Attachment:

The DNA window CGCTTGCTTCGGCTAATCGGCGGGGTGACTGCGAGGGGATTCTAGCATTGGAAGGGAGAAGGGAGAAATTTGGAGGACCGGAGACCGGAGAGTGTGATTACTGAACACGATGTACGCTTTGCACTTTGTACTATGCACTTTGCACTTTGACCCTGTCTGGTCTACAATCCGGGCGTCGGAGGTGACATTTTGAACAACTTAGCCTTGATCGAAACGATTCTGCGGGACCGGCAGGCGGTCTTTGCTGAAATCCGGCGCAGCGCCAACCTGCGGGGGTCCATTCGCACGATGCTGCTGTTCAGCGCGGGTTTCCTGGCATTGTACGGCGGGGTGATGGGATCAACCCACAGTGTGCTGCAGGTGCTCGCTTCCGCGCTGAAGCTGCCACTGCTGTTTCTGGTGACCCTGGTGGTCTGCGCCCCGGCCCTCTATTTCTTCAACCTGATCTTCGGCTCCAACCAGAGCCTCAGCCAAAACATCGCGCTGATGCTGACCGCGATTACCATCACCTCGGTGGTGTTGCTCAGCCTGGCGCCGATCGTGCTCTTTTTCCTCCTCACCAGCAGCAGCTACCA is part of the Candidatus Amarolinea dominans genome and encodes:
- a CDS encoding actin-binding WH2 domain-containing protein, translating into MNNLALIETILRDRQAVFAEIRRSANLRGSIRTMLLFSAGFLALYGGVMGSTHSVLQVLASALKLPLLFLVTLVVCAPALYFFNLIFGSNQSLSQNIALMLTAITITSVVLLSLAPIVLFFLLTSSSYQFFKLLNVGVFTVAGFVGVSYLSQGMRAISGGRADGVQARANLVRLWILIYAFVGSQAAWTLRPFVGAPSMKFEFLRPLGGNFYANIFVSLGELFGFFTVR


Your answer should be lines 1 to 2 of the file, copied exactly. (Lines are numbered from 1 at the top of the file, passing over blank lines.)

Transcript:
The DNA window CGCTTGCTTCGGCTAATCGGCGGGGTGACTGCGAGGGGATTCTAGCATTGGAAGGGAGAAGGGAGAAATTTGGAGGACCGGAGACCGGAGAGTGTGATTACTGAACACGATGTACGCTTTGCACTTTGTACTATGCACTTTGCACTTTGACCCTGTCTGGTCTACAATCCGGGCGTCGGAGGTGACATTTTGAACAACTTAGCCTTGATCGAAACGATTCTGCGGGACCGGCAGGCGGTCTTTGCTGAAATCCGGCGCAGCGCCAACCTGCGGGGGTCCATTCGCACGATGCTGCTGTTCAGCGCGGGTTTCCTGGCATTGTACGGCGGGGTGATGGGATCAACCCACAGTGTGCTGCAGGTGCTCGCTTCCGCGCTGAAGCTGCCACTGCTGTTTCTGGTGACCCTGGTGGTCTGCGCCCCGGCCCTCTATTTCTTCAACCTGATCTTCGGCTCCAACCAGAGCCTCAGCCAAAACATCGCGCTGATGCTGACCGCGATTACCATCACCTCGGTGGTGTTGCTCAGCCTGGCGCCGATCGTGCTCTTTTTCCTCCTCACCAGCAGCAGCTACCA is part of the Candidatus Amarolinea dominans genome and encodes:
- a CDS encoding actin-binding WH2 domain-containing protein, translating into MNNLALIETILRDRQAVFAEIRRSANLRGSIRTMLLFSAGFLALYGGVMGSTHSVLQVLASALKLPLLFLVTLVVCAPALYFFNLIFGSNQSLSQNIALMLTAITITSVVLLSLAPIVLFFLLTSSSYQFFKLLNVGVFTVAGFVGVSYLSQGMRAISGGRADGVQARANLVRLWILIYAFVGSQAAWTLRPFVGAPSMKFEFLRPLGGNFYANIFVSLGELFGFFTVR